One of the real benefits of the luxury hotel business is that it tends to outperform other major hotel businesses during economic recoveries. Specifically, lodging tends to have an 80% correlation with GDP. During the recovery years of 1992 to 2000, the industry saw nine straight years of RevPAR growth, 8.9% annually. And then from 2002 to 2007, the industry had five straight years of RevPAR growth, 8.2% annually.
As the only pure-play high-end lodging REIT, Strategic estimates its average replacement costs, excluding land, are at more than $750,000 per property. For 2013, growth in total hotel RevPAR is likely to be between 5% and 6%. Strategic is also looking to dispose of two of its non-core assets.
The other key benefit for Strategic is that it enjoys industry-leading earnings before interest, taxes, depreciation and amortization (EBITDA) per available room. For 2012, Strategic generated $81 per room of EBITDA. Compare this to top comps LaSalle Hotel Properties (NYSE:LHO) at $74 per room and Pebblebrook Hotel Trust (NYSE:PEB) at $71. The reason for this is that Strategic is much less reliant than its peers on rooms, with much greater exposure to food and beverages. Strategic earns 53% of its revenue from rooms, while its peers get around 66% of revenues from rooms.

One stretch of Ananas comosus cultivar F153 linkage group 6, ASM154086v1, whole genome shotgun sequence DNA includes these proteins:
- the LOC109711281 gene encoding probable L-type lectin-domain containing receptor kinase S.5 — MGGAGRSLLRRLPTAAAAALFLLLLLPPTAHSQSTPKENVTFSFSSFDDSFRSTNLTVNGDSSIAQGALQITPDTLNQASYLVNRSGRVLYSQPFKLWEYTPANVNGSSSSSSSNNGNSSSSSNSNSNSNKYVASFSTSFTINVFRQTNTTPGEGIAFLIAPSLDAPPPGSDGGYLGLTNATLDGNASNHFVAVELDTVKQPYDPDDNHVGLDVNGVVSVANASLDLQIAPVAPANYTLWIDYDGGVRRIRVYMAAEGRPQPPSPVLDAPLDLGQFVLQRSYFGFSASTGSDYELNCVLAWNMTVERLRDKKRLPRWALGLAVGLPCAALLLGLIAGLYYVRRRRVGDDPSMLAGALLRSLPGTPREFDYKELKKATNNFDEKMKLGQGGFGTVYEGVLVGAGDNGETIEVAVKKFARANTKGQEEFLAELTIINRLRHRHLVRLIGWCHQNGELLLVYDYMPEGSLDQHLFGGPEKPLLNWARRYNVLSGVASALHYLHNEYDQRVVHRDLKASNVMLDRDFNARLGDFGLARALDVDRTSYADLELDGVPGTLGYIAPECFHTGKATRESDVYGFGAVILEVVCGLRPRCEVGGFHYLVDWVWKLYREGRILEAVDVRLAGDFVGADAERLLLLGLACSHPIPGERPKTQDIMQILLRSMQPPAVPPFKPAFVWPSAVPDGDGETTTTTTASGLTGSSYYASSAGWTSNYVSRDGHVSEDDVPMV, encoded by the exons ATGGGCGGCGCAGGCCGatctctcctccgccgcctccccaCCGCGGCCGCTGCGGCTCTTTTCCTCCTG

Orange Capital estimates Strategic could fetch $11 to $14 a share if sold, which would equal upside of 25% to 60%. The valuation is supported by the fact that Strategic’s properties are in prime locations that cannot be duplicated. Orange also believes that the company has to push for a sale to ensure shareholders’ best interest. This, given its leveraged balance sheet, makes the return of capital to shareholders in the form of dividends or repurchases unlikely.
The most difficult aspect to valuing Strategic is that there is no publicly traded competitor that owns similar hotel properties. What has happened is a disconnection between the public and private valuation for Strategic’s hotel properties. One Raymond James analyst noted: “The best way for them to close the valuation gap that exists between the public valuation and the private valuation, or what the collection of assets are worth, ultimately is the sale of the company. The portfolio is one of the best portfolios of hotel assets that has ever been put together. We think there are groups out there that would love to own the assets.”
Risks to consider: The big risk is that the economy takes a step back in its recovery, as the luxury hotel industry is heavily tied to the broader economy. The other risk is that a buyer comes to the table, but the deal fails to materialize and the stock tumbles.
Action to take –> Buy this luxury hotel REIT for a buyout, but in the worst case, you’re getting the assets for less than replacement cost. The company has taken a big step in the sale process by hiring an advisor to help monetize its impressive asset base. In a sale, the company could see upside of more than 25%. Regardless of how a sale shakes out, investors should continue to enjoy Strategic’s success on the back of a rebounding economy.
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